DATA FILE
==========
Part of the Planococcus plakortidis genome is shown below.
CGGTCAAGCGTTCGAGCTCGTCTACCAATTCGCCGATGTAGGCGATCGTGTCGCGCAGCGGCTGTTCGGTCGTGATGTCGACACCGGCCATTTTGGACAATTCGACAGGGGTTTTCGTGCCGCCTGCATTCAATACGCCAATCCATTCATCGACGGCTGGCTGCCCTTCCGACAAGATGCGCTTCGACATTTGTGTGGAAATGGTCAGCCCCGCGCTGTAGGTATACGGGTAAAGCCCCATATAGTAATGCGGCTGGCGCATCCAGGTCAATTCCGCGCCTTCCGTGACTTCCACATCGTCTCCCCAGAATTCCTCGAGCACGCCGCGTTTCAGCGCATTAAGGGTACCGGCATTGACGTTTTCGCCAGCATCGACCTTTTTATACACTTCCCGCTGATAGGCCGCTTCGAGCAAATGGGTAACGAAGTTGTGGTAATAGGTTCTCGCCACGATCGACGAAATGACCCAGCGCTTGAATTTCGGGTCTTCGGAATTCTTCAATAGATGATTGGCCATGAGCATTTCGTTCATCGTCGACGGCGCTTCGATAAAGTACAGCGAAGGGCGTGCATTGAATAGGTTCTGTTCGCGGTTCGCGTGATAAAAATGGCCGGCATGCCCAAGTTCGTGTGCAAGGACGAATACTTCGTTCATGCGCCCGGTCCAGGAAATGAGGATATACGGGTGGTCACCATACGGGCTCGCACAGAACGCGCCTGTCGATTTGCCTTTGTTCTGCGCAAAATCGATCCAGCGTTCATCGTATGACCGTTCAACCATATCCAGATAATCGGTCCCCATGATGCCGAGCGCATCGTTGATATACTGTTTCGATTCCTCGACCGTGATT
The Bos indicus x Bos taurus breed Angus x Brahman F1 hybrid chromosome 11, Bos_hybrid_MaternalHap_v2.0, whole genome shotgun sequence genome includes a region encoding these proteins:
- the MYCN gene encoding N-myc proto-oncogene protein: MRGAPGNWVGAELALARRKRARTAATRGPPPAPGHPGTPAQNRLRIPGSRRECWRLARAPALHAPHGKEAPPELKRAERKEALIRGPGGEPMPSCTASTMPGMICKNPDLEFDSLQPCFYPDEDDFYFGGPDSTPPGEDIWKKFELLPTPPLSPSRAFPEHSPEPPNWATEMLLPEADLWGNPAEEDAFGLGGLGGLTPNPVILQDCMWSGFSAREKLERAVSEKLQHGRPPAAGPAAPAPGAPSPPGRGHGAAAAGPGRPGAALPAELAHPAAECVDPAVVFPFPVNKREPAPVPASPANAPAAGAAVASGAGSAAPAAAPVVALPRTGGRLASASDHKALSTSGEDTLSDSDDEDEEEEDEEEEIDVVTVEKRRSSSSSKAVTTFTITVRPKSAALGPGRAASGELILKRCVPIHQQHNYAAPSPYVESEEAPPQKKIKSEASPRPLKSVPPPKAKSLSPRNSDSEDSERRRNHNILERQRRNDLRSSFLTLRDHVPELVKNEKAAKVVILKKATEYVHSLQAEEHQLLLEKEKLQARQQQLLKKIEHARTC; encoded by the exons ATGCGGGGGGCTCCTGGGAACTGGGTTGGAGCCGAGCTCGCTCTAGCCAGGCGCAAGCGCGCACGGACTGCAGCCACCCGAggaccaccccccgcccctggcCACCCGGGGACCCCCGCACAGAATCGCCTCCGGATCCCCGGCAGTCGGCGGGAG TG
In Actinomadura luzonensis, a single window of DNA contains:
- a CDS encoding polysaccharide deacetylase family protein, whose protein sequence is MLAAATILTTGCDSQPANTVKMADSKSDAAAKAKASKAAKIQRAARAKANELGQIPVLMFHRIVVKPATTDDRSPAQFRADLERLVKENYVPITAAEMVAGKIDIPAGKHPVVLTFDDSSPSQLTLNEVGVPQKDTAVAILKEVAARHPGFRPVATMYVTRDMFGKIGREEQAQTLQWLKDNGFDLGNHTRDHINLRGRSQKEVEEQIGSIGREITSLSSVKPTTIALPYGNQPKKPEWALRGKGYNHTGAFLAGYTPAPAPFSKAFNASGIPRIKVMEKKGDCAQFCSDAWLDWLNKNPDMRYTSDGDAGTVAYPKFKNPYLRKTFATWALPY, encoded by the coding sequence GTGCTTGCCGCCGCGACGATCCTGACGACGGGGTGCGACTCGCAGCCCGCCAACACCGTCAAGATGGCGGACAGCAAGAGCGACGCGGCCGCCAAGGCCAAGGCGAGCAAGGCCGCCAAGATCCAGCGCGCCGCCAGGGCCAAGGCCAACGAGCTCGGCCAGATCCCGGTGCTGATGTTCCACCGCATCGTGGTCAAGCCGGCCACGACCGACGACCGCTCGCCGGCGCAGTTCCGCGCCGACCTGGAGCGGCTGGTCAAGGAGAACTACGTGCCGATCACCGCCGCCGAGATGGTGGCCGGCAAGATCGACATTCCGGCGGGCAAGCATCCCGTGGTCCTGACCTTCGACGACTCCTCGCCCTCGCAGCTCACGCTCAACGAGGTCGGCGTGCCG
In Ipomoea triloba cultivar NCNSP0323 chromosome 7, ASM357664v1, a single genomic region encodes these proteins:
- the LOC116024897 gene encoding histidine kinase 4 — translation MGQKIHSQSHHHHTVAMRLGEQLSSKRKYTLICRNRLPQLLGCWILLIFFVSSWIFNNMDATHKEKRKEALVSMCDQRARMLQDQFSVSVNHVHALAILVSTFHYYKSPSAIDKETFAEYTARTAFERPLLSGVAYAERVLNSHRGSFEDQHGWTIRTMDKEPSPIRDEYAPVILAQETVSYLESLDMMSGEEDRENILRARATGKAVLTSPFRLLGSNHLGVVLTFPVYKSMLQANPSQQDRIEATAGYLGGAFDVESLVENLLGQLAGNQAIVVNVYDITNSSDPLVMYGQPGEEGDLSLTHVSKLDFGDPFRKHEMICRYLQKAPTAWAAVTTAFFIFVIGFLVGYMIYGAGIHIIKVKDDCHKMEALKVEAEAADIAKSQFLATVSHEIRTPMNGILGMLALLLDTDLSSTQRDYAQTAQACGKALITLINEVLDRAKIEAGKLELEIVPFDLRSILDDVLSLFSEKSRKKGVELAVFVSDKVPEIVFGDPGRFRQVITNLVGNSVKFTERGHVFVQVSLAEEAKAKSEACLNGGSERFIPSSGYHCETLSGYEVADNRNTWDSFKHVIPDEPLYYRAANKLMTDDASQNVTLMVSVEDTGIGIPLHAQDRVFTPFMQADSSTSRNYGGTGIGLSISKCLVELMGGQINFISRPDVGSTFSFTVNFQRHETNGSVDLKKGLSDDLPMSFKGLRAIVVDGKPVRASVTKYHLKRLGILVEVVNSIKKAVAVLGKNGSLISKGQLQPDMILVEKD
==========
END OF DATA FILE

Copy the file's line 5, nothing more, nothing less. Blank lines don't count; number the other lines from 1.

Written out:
In Actinomadura luzonensis, a single window of DNA contains: